The Grandfather Paradox
The Grandfather Paradox is the most common example used to illustrate causality problems in time travel. The scenario is as follows:
Someone who has the opportunity to travel back in time travels back in time to before his father was conceived and kills his grandfather there. The paradox in this situation arises from the fact that without the existence of his father, who is not born because of the death of his grandfather, the time traveler himself cannot be born and consequently could not have traveled back in time to his own grandfather to kill.
The grandfather paradox mostly serves to clarify the principle of causality and the impossibility of traveling into the past, which is justified with it. In the past, there is no cause for the time traveler to appear. If you consider the target system (e.g. the universe) as a closed system, the appearance of the time traveler in the past would also be a violation of the law of conservation of energy or the first two main laws of thermodynamics.
However, if one assumes in the context of a thought experiment that a person can "appear" due to a journey through time without having been born to date, then one would assume that the time traveler does not need a father and a grandfather because he is in his new time stepped into the world not from the womb but “finished” from the time machine. So he would not have to rely on biological ancestors.
Therefore, he could kill his "ancestors" without further consequences, especially since these "ancestors" were his ancestors only in the subjective memory of the time traveler. Like all memories, these memories are only certain states in the brain and, like the rest of the body, would have been generated by the time machine during this thought experiment.
Biological ancestors are either required for human existence or they are not required. However, the grandfather paradox assumes, on the one hand, that they are necessary, but at the same time inconsistently allows a person to emerge before they are conceived and thus without biological ancestors. It is through this lack of internal logic that the paradox arises.
Approaches to a solution are also worked out and discussed, in which one assumes the possibility of time travel.
One hypothesis is that there can be different strands of time and history side by side. Then you can say that when the time traveler arrives, the storyline splits into a story with time travelers and an “original” story without time travelers. While the time traveler is no longer born in the former, the time traveler is born in the latter and can therefore also organize time travel. The causality is thus guaranteed since there is no causal loop in any time thread. For obvious reasons, this solution is often used in connection with the many-worlds interpretation of quantum mechanics.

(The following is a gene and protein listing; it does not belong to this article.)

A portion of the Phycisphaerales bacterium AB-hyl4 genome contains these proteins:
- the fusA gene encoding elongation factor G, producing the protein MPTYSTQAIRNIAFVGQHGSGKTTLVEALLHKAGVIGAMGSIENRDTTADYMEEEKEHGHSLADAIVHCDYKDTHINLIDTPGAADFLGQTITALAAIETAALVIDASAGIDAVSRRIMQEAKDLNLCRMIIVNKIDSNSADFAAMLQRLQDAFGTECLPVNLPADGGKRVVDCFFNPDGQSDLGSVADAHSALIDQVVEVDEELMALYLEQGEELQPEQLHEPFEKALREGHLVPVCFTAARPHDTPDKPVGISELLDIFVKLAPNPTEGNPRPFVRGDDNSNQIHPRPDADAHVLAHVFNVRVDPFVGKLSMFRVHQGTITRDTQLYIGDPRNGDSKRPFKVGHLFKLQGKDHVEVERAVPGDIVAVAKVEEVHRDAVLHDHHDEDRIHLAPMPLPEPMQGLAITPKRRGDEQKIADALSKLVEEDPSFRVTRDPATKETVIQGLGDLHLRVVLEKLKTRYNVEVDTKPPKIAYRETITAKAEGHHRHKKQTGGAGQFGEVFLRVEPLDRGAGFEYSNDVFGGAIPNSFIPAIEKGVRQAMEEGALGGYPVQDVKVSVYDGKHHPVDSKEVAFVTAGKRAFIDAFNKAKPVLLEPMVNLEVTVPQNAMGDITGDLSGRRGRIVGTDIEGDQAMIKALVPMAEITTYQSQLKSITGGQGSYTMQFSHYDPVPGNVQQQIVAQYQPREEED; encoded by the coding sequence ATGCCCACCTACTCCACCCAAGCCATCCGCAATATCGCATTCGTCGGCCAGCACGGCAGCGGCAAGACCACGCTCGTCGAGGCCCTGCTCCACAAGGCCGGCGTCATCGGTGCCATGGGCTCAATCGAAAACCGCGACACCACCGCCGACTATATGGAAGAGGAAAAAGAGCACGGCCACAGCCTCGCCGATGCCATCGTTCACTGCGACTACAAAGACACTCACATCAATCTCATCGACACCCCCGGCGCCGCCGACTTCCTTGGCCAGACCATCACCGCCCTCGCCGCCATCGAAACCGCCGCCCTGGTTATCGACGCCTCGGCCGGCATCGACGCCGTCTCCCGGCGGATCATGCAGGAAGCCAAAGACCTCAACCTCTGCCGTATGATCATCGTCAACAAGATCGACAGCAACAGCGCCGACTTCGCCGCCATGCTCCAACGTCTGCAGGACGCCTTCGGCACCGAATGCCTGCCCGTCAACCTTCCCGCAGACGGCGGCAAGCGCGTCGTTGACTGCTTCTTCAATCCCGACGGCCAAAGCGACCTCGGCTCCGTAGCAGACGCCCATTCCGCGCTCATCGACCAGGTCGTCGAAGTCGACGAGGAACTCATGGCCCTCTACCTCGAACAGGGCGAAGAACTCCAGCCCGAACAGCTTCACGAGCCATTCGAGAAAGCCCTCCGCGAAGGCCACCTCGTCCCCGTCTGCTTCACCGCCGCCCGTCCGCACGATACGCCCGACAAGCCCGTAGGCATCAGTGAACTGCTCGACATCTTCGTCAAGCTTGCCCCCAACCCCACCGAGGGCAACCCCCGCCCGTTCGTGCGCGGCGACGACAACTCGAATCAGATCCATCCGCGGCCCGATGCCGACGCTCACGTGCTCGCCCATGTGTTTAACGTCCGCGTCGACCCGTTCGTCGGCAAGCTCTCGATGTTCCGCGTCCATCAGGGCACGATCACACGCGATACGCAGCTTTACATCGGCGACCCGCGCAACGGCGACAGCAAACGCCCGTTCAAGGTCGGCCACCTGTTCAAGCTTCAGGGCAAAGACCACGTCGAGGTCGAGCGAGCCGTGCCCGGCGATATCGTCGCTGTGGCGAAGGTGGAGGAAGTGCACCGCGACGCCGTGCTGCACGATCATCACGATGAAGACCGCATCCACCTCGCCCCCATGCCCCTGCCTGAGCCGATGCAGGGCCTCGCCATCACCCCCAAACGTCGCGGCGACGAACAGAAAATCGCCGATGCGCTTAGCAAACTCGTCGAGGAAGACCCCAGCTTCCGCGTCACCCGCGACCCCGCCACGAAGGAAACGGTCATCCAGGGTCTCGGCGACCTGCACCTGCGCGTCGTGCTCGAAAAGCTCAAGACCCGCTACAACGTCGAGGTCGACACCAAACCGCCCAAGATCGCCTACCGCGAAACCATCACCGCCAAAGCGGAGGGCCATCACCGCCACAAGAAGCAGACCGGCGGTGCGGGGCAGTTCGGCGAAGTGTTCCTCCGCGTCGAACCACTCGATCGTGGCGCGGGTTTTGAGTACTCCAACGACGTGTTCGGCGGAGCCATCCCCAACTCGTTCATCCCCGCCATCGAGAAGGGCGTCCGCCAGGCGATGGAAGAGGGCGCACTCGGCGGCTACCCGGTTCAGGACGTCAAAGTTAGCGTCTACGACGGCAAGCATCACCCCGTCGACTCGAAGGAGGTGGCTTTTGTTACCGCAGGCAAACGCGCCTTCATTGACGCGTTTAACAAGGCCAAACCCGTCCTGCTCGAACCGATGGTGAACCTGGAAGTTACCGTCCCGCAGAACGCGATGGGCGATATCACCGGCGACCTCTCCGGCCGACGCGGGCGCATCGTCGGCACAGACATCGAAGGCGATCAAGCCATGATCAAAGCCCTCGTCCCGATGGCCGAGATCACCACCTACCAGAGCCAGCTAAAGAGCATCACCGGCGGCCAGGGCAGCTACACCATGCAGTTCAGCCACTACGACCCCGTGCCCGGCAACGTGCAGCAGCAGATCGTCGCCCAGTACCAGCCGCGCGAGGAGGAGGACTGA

Another assumption is the so-called self-consistent universe: it is possible to travel in time, but not to produce causality violations in the process; any attempt to do so is guaranteed to fail. For example, the time traveler might simply not find his pistol, or he makes a mistake in programming the time machine and ends up somewhere completely different (or in a different time) and therefore cannot find his grandfather, or he confuses someone else with his grandfather (and now I know who committed the puzzling unsolved murder his grandfather once told him about), or he misses, or the pistol jams, or ... This represents a restriction on the often invoked human free will - the implementation of human will (for example also the intention to fly on one's own initiative) can be impaired by external circumstances (for example laws of nature).
The problem, however, is that if time travel is possible, then causal paradoxes could arise. A classic example is the grandfather paradox: if a time traveler kills his grandfather in the past before he fathered his father, he himself should never be born. The time traveler therefore did not even exist in his time and could not travel back either. Classical physics forbids such causal paradoxes.
The self-consistent universe can also be justified with quantum mechanics: In quantum mechanics, the state of the system is described by the quantum mechanical wave function. This has the special property that when two waves that have taken different paths are superimposed (normally, e.g., in the double-slit experiment, the left and right slit; in a time, loop, on the other hand, the part coming directly from the past and the part running through the time loop), these can annihilate each other, so that an event that can be reached in itself is no longer possible. It stands to reason that paradoxical strand of events would extinguish one another.
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